The revelation that the number of opium-addicted Afghan adults and children has reached new highs is a dramatic consequence of the war in that country. It painfully illustrates how the aggression led by the United States can doom generations of children to a miserable life. A U.S. funded study released in April of 2015, found that one in every nine Afghans -including women and children- uses illegal drugs.
Over the last few years, donors have disbursed hundreds of millions of dollars to control Afghanistan’s drug problem. However, most of those funds have been spent on poppy eradication and much less attention has been paid to the rising addiction problem. The U.S. has spent over $7 billion in taxpayer funds to tackle this issue with no positive results.
Although the U.S. government has paid high sums of money to the poppy farmers to switch to legitimate crops such as wheat, poppy cultivation has proven to be too lucrative to stop. In 2014, opium cultivation reached record levels: more than 553,000 acres, an increase of seven percent from the year before, according to estimates of the United Nations Office on Drugs and Crime (UNDOC).
The export value of opium trade is about $4 billion. A quarter of that amount is being earned by opium farmers and the rest is going to district officials, drug traffickers, insurgents, warlords and, according to this agency. 380 tons of heroin and morphine are produced annually, which is approximately 85% of the global supply.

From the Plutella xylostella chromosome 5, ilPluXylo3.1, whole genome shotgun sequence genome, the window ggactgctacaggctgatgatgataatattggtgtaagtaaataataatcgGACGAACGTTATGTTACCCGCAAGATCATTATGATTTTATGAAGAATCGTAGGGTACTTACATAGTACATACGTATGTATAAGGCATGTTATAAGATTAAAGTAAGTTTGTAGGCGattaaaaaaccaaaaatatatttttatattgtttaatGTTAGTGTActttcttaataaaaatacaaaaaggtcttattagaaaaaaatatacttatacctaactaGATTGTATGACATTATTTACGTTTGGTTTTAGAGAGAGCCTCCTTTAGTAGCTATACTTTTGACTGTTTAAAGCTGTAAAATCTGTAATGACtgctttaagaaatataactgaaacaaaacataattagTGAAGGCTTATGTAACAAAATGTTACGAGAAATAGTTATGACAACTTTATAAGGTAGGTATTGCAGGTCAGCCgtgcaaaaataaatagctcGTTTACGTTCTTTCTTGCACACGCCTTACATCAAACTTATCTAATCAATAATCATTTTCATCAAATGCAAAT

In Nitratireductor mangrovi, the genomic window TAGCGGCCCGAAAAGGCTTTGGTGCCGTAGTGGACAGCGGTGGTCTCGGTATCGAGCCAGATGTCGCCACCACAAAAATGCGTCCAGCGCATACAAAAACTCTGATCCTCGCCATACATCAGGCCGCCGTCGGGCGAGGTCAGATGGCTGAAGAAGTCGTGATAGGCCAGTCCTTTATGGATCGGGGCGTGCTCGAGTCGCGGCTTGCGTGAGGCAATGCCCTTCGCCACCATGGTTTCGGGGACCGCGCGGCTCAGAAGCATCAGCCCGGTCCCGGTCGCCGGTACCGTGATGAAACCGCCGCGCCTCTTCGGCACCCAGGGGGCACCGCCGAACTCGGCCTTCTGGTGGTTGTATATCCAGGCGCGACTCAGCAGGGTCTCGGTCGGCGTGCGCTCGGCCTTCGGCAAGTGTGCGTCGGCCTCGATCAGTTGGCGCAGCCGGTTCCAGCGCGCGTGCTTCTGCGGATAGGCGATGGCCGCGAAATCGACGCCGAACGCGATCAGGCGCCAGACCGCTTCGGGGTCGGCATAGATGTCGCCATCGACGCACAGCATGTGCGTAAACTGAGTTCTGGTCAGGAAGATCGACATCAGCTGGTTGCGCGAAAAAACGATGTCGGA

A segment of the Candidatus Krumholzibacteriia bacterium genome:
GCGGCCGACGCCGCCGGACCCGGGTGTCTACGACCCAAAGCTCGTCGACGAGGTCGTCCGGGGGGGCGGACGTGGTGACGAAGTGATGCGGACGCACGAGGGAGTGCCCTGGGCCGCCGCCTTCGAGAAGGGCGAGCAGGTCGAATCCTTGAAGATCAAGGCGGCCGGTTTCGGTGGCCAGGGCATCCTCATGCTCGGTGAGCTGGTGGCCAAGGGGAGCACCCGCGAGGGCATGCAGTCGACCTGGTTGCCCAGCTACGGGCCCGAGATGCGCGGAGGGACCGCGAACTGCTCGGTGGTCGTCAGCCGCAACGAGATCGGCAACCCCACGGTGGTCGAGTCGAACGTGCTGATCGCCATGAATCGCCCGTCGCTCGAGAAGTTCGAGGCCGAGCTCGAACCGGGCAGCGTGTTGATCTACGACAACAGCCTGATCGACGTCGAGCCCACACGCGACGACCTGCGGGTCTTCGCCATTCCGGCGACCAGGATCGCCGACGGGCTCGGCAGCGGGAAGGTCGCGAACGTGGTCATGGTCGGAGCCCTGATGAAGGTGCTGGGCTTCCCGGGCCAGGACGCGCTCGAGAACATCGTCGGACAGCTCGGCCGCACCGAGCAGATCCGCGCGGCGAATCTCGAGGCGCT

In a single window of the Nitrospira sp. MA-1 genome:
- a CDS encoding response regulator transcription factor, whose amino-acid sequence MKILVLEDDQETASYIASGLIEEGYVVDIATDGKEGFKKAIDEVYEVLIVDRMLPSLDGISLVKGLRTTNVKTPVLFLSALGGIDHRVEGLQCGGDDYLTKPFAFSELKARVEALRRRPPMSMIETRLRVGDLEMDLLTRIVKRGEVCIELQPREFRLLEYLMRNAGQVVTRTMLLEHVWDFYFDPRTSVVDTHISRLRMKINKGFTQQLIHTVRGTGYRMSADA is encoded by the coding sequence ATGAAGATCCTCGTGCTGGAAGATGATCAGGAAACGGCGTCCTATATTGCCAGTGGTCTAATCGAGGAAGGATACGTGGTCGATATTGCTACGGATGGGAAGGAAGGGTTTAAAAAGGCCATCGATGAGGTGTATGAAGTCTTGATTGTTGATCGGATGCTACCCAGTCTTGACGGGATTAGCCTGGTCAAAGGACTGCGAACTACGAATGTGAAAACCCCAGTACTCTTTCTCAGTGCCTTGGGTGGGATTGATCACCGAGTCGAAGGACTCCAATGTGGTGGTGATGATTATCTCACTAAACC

The number of drug users in the country has increased from 920,000 in 2005 to over 1.6 million in recent years, according to reports from the U.S. Special Inspector General for Afghanistan Reconstruction. Zalmai Afzali, the spokesman for the Ministry of Counter-Narcotics (MCN) in Afghanistan estimates that quarter of those users are women and children. Afzali also said that, if current trends continue, Afghanistan could become the world’s top drug-using nation per capita. counterpunch.org